28 September 2005
In Message to Mark World Habitat Day, Secretary-General Stresses Importance of Pro-Poor, Participatory Urban Development in Line with Human Rights
Evictions, Demolitions No Answer to Challenges of Urbanization, He Says
NEW YORK, 27 September (UN Headquarters) -- Following is the text of UN Secretary-General Kofi Annan's message on World Habitat Day, to be observed on 3 October:
The theme of this year's World Habitat Day, "The Millennium Development Goals and the City", highlights the importance of managing rapid urbanization and reducing urban poverty.
Recent research shows that by the year 2050, 6 billion people, or two thirds of humanity, will be living in towns and cities. If present trends continue, more than half of these people could be living in slums. On the other hand, the slums and pockets of poverty that exist even in rich countries are located in well-defined spaces where all the Millennium Development Goals can be tackled together, where economies of scale can be realized, and where one intervention can have a multiplier effect.
The build-up of slums and informal settlements occurs in large part because of policies and exclusionary practices that deny public services and basic facilities -- including water, sanitation, health and education -- to informal settlements that are deemed illegal. Moreover, community-based efforts to redress such problems often face political and bureaucratic obstacles. But evictions and demolitions are not the answer to the challenges of rapid urbanization. We must have pro-poor, participatory urban development in which women and men are empowered to manage their communities, and where development is carried out with respect for human rights and in accordance with international law.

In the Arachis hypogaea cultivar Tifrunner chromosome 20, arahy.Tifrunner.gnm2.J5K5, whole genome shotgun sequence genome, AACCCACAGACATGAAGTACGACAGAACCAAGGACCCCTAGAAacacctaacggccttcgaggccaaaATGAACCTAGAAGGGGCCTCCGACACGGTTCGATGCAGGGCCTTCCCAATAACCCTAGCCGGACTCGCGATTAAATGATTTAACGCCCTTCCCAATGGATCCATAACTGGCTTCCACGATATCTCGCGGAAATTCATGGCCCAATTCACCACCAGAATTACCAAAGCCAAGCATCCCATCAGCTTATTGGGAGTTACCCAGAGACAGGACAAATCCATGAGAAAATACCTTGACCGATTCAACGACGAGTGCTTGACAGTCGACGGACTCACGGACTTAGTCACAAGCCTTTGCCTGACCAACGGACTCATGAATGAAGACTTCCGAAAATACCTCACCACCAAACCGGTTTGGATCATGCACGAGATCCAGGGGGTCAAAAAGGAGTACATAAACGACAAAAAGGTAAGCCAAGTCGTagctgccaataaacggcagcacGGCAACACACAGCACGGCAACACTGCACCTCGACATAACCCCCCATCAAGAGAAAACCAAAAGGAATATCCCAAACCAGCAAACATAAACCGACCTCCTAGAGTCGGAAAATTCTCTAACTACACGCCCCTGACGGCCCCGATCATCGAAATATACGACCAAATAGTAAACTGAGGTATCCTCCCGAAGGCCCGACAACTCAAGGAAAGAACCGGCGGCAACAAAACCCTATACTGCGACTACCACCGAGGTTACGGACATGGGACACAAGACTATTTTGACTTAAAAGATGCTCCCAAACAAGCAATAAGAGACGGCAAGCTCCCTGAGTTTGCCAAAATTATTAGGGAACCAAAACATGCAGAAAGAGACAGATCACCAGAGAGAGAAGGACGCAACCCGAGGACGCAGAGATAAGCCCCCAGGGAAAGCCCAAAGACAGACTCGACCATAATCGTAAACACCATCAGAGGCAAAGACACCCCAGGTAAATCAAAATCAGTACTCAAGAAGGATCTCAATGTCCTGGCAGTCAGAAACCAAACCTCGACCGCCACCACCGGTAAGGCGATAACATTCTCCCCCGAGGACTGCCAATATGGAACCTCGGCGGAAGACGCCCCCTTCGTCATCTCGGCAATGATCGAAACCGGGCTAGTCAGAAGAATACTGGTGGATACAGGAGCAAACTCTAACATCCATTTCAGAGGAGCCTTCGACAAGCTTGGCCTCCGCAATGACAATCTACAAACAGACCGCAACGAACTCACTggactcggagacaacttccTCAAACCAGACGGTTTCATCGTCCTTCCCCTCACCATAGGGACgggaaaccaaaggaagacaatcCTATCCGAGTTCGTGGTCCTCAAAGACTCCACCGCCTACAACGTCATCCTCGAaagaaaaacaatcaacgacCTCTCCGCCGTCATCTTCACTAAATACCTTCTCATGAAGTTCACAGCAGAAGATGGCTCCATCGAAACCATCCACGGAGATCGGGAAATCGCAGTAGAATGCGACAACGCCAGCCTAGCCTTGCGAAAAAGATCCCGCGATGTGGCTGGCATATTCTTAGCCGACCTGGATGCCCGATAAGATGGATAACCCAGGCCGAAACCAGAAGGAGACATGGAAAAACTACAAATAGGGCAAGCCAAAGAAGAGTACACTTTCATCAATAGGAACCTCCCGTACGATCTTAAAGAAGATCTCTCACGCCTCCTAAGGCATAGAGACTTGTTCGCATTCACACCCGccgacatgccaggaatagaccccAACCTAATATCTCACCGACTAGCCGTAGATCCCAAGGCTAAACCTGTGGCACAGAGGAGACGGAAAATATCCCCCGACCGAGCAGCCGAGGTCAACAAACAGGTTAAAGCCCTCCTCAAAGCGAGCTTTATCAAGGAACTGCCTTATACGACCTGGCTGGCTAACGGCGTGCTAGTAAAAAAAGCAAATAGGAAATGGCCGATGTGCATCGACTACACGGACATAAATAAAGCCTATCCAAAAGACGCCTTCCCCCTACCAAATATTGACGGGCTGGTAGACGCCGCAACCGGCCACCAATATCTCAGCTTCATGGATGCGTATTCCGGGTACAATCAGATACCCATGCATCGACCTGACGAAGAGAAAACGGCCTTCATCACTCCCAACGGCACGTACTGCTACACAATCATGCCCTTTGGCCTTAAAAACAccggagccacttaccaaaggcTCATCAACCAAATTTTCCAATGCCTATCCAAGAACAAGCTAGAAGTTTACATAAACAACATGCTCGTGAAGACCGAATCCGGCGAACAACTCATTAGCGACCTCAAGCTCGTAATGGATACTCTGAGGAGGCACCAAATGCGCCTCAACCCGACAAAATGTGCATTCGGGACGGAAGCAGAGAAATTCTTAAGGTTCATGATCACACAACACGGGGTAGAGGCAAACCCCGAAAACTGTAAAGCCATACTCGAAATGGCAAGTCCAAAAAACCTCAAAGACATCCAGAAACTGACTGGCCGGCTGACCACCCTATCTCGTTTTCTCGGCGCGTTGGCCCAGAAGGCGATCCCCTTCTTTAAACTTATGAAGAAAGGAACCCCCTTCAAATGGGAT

The lead city for this year's observance of World Habitat Day is Jakarta, chosen to highlight the cooperation that has brought relief to the survivors of last year's tsunami. In Jakarta and Banda Aceh, and in all the Indian Ocean countries hit by that catastrophe, recovery efforts are moving beyond immediate disaster mitigation and humanitarian relief, and are now focused on establishing sound physical and land-use plans and using appropriate building technologies to protect new settlements and people from similar threats in the future. This approach encompasses land and property administration, local governance, institutional development, capacity-building and the special needs and concerns of women. Amid the ongoing hardship, there are signs of hope that we can help build new lives and new opportunities.
We need to give the millions of slum dwellers who are suffering from the slow-motion tsunami of rapid urbanization the same chance. On World Habitat Day, I call on the international community and all cities around the world to increase their efforts to reach the Millennium Development Goals, and in particular to the target of achieving a significant improvement in the lives of at least 100 million slum dwellers by 2020.
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